Duke Senior—An exiled Duke, living in banishment in the Forest of Arden.
Duke Frederick—Duke Senior's brother; usurper of his dukedom.
Amiens—A courtier and singer who attends Duke Senior in exile.
First and Second Lords—Courtiers who attend Duke Senior in exile.
Jaques—A melancholy philosopher who resides with the exiled Duke Senior in the Forest of Arden.
Le Beau—A foppish courtier attending Duke Frederick.
Charles—A wrestler at the court of Duke Frederick.
Oliver—Eldest son of the late Sir Rowland de Boys and heir to his fathers estate.
Jaques de Boys—The middle son of the late Sir Rowland de Boys.
(The entire section is 232 words.)
Rosalind (ROHZ-eh-lihnd), who is disguised as Ganymede (GAN-eh-meed) in the forest scenes, the daughter of the banished Duke Senior. A witty, self-possessed young woman, she accepts whatever fortune brings, be it love or exile, with gaiety and good sense. She is amused by the ironic situations arising from her disguise as a youth, and she wryly recognizes the humorous aspects of her growing love for Orlando, whose passion she pretends to be curing. Her central place in the lives of her companions is epitomized in the final scene, in which she sorts out the tangled skeins of romance and, with Orlando, joins three other couples before Hymen, the god of marriage.
Orlando (ohr-LAN-doh), the youngest son of Sir Rowland de Boys, the late ally of Rosalind’s father. Although his elder brother mistreats him and neglects his education, he reveals his gentle birth in his manner and appearance. His love for Rosalind provokes extravagantly romantic gestures, but the deeper feeling of which he is capable is evident in his concern for his faithful old servant Adam, as well as in his fidelity to his sweetheart.
Celia (SEE-lee-uh), Rosalind’s gentle cousin, who refuses to let her depart alone for the Forest of Arden. She, too, is gay and witty, ready to exchange quips with Touchstone and tease Rosalind about her love for Orlando. When she meets Orlando’s brother Oliver, however, she succumbs to Cupid even more rapidly than did her cousin.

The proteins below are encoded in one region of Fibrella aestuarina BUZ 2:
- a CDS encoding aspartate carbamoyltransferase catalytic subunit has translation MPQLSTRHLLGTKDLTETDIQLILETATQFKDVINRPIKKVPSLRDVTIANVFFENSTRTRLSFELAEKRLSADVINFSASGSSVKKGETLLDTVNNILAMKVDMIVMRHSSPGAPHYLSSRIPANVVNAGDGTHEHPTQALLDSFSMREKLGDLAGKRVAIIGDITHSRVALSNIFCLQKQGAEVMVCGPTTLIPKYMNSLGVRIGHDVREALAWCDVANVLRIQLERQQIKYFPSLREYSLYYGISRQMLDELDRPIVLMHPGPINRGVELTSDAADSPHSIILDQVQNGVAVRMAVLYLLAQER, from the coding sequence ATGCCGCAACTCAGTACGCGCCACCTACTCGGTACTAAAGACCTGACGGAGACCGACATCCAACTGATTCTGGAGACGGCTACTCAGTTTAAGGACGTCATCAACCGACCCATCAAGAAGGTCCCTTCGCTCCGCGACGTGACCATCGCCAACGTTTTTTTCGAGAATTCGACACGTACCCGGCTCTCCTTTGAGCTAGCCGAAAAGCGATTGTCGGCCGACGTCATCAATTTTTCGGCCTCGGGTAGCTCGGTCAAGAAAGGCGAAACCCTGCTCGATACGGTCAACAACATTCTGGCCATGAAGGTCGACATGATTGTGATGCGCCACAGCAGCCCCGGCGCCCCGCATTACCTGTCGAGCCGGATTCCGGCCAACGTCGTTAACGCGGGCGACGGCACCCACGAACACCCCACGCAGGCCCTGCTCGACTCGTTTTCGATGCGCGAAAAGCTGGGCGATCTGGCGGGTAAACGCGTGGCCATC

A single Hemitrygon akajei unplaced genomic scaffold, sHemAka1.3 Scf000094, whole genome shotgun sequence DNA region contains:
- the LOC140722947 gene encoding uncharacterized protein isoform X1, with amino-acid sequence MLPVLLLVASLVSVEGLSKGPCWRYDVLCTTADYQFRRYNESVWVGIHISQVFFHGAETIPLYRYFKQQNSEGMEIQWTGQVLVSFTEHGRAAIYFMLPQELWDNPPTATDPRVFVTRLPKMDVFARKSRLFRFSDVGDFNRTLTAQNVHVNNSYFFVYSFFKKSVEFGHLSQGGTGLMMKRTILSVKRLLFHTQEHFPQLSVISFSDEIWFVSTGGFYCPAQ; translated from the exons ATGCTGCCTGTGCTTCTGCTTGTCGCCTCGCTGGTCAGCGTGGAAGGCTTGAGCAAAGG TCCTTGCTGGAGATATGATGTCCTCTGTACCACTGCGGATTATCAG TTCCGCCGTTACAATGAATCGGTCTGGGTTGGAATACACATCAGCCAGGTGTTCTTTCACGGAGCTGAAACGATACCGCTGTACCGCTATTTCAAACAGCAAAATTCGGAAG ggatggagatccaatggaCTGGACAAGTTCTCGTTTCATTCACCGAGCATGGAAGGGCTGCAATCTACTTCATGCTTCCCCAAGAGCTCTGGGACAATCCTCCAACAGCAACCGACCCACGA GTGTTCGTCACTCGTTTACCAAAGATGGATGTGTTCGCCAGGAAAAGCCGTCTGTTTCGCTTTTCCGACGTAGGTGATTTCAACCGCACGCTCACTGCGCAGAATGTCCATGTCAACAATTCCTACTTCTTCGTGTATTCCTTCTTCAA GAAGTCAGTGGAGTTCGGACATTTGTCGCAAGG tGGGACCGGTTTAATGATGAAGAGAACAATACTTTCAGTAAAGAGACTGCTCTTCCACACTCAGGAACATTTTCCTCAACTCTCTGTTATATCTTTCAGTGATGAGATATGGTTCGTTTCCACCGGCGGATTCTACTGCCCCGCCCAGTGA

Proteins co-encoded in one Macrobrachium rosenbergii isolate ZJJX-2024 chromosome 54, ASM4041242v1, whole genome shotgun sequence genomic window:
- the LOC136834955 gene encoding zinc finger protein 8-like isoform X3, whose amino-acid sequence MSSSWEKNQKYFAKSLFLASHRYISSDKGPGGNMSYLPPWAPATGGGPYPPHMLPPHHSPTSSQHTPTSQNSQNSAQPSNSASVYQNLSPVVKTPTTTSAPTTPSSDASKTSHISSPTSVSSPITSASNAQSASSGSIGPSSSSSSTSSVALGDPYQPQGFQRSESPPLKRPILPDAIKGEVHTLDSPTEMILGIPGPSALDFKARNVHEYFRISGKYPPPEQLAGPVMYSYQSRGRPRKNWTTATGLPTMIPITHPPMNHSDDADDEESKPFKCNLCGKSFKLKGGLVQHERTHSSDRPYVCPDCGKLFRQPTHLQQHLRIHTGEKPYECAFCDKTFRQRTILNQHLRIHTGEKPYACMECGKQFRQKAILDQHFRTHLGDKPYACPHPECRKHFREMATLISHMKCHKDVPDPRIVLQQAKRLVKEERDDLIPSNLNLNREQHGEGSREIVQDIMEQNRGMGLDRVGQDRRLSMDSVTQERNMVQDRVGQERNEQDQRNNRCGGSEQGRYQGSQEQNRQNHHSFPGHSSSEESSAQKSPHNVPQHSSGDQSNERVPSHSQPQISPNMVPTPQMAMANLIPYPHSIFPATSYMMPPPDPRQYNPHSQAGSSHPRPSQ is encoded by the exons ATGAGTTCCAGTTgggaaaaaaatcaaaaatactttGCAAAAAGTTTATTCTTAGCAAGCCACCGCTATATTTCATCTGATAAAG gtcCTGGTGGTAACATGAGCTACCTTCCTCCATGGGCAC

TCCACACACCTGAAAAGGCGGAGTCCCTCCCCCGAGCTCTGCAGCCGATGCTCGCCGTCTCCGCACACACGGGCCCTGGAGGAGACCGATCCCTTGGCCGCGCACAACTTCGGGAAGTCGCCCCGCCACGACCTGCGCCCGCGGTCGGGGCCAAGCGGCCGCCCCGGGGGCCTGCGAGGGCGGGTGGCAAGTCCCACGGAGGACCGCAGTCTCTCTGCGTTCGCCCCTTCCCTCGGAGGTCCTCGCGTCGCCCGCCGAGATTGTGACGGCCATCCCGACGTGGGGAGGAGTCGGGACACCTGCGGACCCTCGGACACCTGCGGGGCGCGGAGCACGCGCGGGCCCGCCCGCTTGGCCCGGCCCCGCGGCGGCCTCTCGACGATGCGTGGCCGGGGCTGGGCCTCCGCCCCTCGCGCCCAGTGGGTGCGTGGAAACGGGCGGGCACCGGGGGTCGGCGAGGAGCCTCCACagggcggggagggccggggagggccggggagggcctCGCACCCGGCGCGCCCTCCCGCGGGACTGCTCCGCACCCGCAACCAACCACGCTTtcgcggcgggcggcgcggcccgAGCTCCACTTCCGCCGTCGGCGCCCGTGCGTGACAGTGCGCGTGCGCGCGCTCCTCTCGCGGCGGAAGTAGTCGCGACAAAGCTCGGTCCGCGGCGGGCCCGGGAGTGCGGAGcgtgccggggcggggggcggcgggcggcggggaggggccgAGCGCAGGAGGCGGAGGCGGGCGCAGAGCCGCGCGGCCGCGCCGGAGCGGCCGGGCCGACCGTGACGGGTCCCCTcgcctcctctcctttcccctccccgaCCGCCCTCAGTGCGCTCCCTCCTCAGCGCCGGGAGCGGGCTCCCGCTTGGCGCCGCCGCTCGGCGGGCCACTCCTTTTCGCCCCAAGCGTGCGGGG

Touchstone, Duke Frederick’s clever fool, who accompanies his master’s daughter Celia and Rosalind into the Forest of Arden, much to the amusement of Jaques and to the consternation of the old shepherd Corin, who finds himself damned for never having been at court, according to Touchstone’s logic. The fool, more than any of the other characters, remains at heart a courtier, even in Arcadia, but he returns from the forest with a country wench as his bride.
Jaques (JAY-kweez), a hanger-on of Duke Senior’s court in Arden, a professional man of melancholy who philosophizes on the “seven ages of man.” He is fascinated by the presence in the forest of a “motley fool,” and he delights in Touchstone’s explanations of court formalities. He remains in the forest when his lord recovers his dukedom, and he goes off to observe and comment on the unexpected conversion of Duke Frederick.
Oliver, Orlando’s greedy, tyrannical brother, who tries to deprive him of both wealth and life. Sent by Duke Frederick to find his brother or forfeit all his lands, he is rescued by Orlando from a lioness. This kindness from his mistreated brother gives him new humanity, and he becomes a worthy husband for Celia.
Duke Frederick, Celia’s strong, self-centered father, the usurper. Fearing her popularity with the people, he arbitrarily sends Rosalind away to her exiled father. Later, equally unreasonably, he banishes Orlando for being the son of an old enemy and then sets Oliver wandering in search of the brother he despises. He is reported at the end of the play to have retired from the world with an old hermit.
Duke Senior, Rosalind’s genial father, banished by his brother Duke Frederick. He holds court under the greenwood trees, drawing amusement from hunting, singing, and listening to Jaques’ melancholy philosophy in the golden world of Arden.
Silvius (SIHL-vee-uhs), a lovesick young shepherd. He asks Ganymede to help him win his scornful sweetheart Phebe.
Phebe (FEE-bee), a disdainful shepherdess. Rebuked by Ganymede for her cruelty to Silvius, she promptly becomes enamored of Ganymede. She promises, however, to wed Silvius if she refuses Ganymede; she does so once Rosalind reveals her identity.
Audrey, Touchstone’s homely, stupid, and good-hearted country wench.
William, Audrey’s equally simpleminded rustic suitor.
Corin (KOHR-ihn), a wise, well-meaning old shepherd. He gives good counsel to William and expresses the virtues of the simple life in his cross-purposes discussion of court and country with Touchstone.
Adam, a faithful old servant of Orlando’s family. He accompanies his young master into the forest.
Jaques, the brother of Orlando and Oliver. He brings the news of Duke Frederick’s retirement to the forest.
Sir Oliver Martext
Sir Oliver Martext, a “hedge-priest” hired by Touchstone to marry him to Audrey in somewhat dubious rites.
Le Beau (leh boh), Duke Frederick’s pompous attendant.
Charles, a champion wrestler challenged and defeated by Orlando.
Amiens (AY-mee-ehnz), one of Duke Senior’s lords.
Dennis, Oliver’s servant.
Hymen (HI-mehn), the god of marriage.